\begin{align*}3k^2+11k=4 \Rightarrow 3k^2+11k-4=0\end{align*}

Now it is in the correct form for using the quadratic formula.

\begin{align*}\text{Quadratic formula:} && x & =\frac{-b \pm \sqrt{b^2-4ac}}{2a}\\ \text{Plug in the values} \ a=3, b=11, c=-4: && x& =\frac{-11 \pm \sqrt{(11)^2-4(3)(-4)}}{2(3)}\\ \text{Simplify:} && x & =\frac{-11 \pm \sqrt{121+48}}{6}=\frac{-11 \pm \sqrt{169}}{6}\\ \text{Separate the two options:} && x&=\frac{-11+\sqrt{169}}{6} \ \text{and} \ x=\frac{-11-\sqrt{169}}{6}\\ \text{Separate the two options:} && x&=\frac{-11+13}{6} \ \text{and} \ x=\frac{-11-13}{6}\\ \text{Solve:} && x & =\frac{1}{3} \ \text{and} \ x =-4\end{align*}

### Practice

The following video will guide you through a proof of the quadratic formula. CK-12 Basic Algebra: Proof of Quadratic Formula (7:44)

Sample explanations for some of the practice exercises below are available by viewing the following video. Note that there is not always a match between the number of the practice exercise in the video and the number of the practice exercise listed in the following exercise set. However, the practice exercise is the same in both. CK-12 Basic Algebra: Using the Quadratic Formula (16:32)

- What is the quadratic formula? When is the most appropriate situation to use this formula?
- When was the first known solution of a quadratic equation recorded?

Solve the following quadratic equations using the quadratic formula.

- \begin{align*}x^2+4x-21=0\end{align*}
- \begin{align*}x^2-6x=12\end{align*}
- \begin{align*}3x^2-\frac{1}{2}x=\frac{3}{8}\end{align*}
- \begin{align*}2x^2+x-3=0\end{align*}
- \begin{align*}-x^2-7x+12=0\end{align*}
- \begin{align*}-3x^2+5x=0\end{align*}
- \begin{align*}4x^2=0\end{align*}
- \begin{align*}x^2+2x+6=0\end{align*}

**Mixed Review**

- The theater has three types of seating: balcony, box, and floor. There are four times as many floor seats as balcony. There are 200 more box seats than balcony seats. The theater has a total of 1,100 seats. Determine the number of balcony, box, and floor seats in the theater.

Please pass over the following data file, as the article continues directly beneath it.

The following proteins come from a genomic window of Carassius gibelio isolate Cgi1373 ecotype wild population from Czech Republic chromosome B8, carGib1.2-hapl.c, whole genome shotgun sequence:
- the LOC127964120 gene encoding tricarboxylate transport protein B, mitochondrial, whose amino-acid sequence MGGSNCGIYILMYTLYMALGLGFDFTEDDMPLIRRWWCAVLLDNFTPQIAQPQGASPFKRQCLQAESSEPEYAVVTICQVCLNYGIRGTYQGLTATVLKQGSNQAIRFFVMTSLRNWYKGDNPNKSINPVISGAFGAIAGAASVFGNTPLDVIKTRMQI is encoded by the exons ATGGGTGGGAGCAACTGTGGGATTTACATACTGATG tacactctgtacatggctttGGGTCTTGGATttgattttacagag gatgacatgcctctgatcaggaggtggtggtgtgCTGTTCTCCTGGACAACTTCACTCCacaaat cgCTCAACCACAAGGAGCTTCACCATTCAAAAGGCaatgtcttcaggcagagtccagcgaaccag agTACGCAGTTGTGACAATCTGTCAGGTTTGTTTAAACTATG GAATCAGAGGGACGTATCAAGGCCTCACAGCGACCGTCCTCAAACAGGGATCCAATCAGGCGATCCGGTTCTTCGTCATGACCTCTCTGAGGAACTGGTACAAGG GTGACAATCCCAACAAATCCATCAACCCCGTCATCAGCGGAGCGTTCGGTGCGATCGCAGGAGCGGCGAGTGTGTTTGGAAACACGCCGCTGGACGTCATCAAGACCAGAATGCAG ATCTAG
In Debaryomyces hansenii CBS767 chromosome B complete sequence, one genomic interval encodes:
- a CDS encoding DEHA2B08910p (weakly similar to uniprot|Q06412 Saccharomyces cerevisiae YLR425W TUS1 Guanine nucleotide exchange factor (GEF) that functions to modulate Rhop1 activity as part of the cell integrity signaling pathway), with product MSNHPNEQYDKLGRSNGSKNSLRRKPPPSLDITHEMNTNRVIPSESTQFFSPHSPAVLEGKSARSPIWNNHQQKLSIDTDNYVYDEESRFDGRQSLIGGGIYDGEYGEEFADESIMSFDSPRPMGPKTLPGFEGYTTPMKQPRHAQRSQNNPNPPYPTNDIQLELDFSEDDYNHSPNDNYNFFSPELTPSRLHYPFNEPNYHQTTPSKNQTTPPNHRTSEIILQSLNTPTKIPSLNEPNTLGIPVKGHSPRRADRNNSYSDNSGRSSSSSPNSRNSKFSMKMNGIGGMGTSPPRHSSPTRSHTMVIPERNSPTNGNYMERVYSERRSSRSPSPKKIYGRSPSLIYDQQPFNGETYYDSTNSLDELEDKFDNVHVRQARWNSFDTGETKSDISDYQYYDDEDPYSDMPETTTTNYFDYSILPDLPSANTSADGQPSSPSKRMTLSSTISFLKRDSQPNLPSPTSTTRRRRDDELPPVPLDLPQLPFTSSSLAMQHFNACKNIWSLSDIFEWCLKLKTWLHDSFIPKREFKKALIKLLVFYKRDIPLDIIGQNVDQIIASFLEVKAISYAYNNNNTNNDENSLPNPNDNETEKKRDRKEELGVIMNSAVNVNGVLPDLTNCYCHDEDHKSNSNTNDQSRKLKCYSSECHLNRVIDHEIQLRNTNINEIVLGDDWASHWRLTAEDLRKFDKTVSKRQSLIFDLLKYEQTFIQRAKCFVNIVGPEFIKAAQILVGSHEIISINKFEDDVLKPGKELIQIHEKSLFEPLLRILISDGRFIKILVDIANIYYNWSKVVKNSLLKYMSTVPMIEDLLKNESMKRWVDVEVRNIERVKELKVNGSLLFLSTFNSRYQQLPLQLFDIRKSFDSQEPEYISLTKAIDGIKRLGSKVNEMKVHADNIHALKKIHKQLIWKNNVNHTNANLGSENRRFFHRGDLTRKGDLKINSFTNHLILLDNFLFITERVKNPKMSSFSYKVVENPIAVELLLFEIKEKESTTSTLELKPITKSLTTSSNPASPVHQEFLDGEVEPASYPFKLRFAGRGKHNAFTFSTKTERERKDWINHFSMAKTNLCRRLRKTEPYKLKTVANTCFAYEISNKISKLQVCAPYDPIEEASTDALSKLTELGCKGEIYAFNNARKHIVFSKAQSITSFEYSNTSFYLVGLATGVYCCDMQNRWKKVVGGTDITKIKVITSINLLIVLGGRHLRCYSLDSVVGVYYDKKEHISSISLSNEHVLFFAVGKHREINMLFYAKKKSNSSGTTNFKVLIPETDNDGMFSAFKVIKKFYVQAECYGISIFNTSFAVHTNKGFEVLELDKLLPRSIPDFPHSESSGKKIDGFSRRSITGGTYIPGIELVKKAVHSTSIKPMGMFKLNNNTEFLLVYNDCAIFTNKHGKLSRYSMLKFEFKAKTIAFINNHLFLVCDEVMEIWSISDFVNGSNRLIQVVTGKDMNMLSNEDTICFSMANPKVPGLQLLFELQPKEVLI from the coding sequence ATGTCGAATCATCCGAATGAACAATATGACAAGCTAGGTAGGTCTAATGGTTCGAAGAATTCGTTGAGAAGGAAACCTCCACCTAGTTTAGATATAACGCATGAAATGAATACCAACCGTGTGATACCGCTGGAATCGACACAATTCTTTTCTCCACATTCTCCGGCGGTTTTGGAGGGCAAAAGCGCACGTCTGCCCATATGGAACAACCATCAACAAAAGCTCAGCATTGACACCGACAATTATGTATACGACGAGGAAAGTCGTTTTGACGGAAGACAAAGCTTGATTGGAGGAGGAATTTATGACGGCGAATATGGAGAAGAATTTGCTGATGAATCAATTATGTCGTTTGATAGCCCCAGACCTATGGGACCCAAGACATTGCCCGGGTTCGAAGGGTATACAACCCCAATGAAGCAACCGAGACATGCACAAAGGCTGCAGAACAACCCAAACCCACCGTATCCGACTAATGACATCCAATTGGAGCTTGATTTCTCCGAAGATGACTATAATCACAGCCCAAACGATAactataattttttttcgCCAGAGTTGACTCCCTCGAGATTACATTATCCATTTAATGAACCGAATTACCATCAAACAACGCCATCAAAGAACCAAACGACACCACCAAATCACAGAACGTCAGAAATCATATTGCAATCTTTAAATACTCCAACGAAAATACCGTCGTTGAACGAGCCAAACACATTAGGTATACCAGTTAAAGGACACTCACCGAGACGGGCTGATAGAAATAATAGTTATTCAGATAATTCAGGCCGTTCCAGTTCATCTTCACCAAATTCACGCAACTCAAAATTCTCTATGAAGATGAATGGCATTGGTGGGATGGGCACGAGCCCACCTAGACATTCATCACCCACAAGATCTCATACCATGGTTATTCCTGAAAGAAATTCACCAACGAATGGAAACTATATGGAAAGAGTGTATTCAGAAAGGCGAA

- Write an equation in slope-intercept form containing (10, 65) and (5, 30).
- 120% of what number is 60?
- Name the set(s) of numbers to which \begin{align*}\sqrt{16}\end{align*} belongs.
- Divide: \begin{align*}6 \frac{1}{7} \div - 2 \frac{3}{4}\end{align*}.
- The set is the number of books in a library. Which of the following is the most appropriate domain for this set: all real numbers; positive real numbers; integers; or whole numbers? Explain your reasoning.

Quadratic Formula

The quadratic formula states that for any quadratic equation in the form , .Binomial

A binomial is an expression with two terms. The prefix 'bi' means 'two'.Completing the Square

Completing the square is a common method for rewriting quadratics. It refers to making a perfect square trinomial by adding the square of 1/2 of the coefficient of the term.Roots

The roots of a function are the values of*x*that make

*y*equal to zero.

Square Root

The square root of a term is a value that must be multiplied by itself to equal the specified term. The square root of 9 is 3, since 3 * 3 = 9.Vertex

The vertex of a parabola is the highest or lowest point on the graph of a parabola. The vertex is the maximum point of a parabola that opens downward and the minimum point of a parabola that opens upward.### Image Attributions

Here you'll learn how to solve quadratic equations by using the quadratic formula.